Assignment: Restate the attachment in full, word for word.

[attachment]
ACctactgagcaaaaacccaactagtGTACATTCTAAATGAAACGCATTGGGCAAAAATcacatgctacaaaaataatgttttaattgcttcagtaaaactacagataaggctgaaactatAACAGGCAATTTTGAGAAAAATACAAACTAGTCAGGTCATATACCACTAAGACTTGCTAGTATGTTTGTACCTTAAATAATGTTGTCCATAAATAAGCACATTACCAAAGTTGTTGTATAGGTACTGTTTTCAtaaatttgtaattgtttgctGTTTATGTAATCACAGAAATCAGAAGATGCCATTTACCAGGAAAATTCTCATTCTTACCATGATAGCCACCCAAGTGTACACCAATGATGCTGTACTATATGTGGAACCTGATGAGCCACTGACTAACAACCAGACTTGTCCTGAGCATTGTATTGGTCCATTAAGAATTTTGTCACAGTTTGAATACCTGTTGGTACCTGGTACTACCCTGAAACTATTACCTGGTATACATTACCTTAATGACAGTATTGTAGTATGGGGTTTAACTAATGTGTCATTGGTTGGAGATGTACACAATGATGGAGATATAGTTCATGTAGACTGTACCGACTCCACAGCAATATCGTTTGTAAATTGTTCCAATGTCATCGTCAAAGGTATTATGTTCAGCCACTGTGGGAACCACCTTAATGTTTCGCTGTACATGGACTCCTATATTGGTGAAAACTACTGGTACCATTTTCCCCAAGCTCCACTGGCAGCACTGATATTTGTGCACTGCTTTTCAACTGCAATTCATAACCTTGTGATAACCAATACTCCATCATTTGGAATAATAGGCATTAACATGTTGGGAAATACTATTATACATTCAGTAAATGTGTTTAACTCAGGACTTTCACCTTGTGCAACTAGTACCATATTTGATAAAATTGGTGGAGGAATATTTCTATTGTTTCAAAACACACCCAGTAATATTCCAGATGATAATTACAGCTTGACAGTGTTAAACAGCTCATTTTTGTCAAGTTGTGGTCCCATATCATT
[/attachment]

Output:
ACctactgagcaaaaacccaactagtGTACATTCTAAATGAAACGCATTGGGCAAAAATcacatgctacaaaaataatgttttaattgcttcagtaaaactacagataaggctgaaactatAACAGGCAATTTTGAGAAAAATACAAACTAGTCAGGTCATATACCACTAAGACTTGCTAGTATGTTTGTACCTTAAATAATGTTGTCCATAAATAAGCACATTACCAAAGTTGTTGTATAGGTACTGTTTTCAtaaatttgtaattgtttgctGTTTATGTAATCACAGAAATCAGAAGATGCCATTTACCAGGAAAATTCTCATTCTTACCATGATAGCCACCCAAGTGTACACCAATGATGCTGTACTATATGTGGAACCTGATGAGCCACTGACTAACAACCAGACTTGTCCTGAGCATTGTATTGGTCCATTAAGAATTTTGTCACAGTTTGAATACCTGTTGGTACCTGGTACTACCCTGAAACTATTACCTGGTATACATTACCTTAATGACAGTATTGTAGTATGGGGTTTAACTAATGTGTCATTGGTTGGAGATGTACACAATGATGGAGATATAGTTCATGTAGACTGTACCGACTCCACAGCAATATCGTTTGTAAATTGTTCCAATGTCATCGTCAAAGGTATTATGTTCAGCCACTGTGGGAACCACCTTAATGTTTCGCTGTACATGGACTCCTATATTGGTGAAAACTACTGGTACCATTTTCCCCAAGCTCCACTGGCAGCACTGATATTTGTGCACTGCTTTTCAACTGCAATTCATAACCTTGTGATAACCAATACTCCATCATTTGGAATAATAGGCATTAACATGTTGGGAAATACTATTATACATTCAGTAAATGTGTTTAACTCAGGACTTTCACCTTGTGCAACTAGTACCATATTTGATAAAATTGGTGGAGGAATATTTCTATTGTTTCAAAACACACCCAGTAATATTCCAGATGATAATTACAGCTTGACAGTGTTAAACAGCTCATTTTTGTCAAGTTGTGGTCCCATATCATT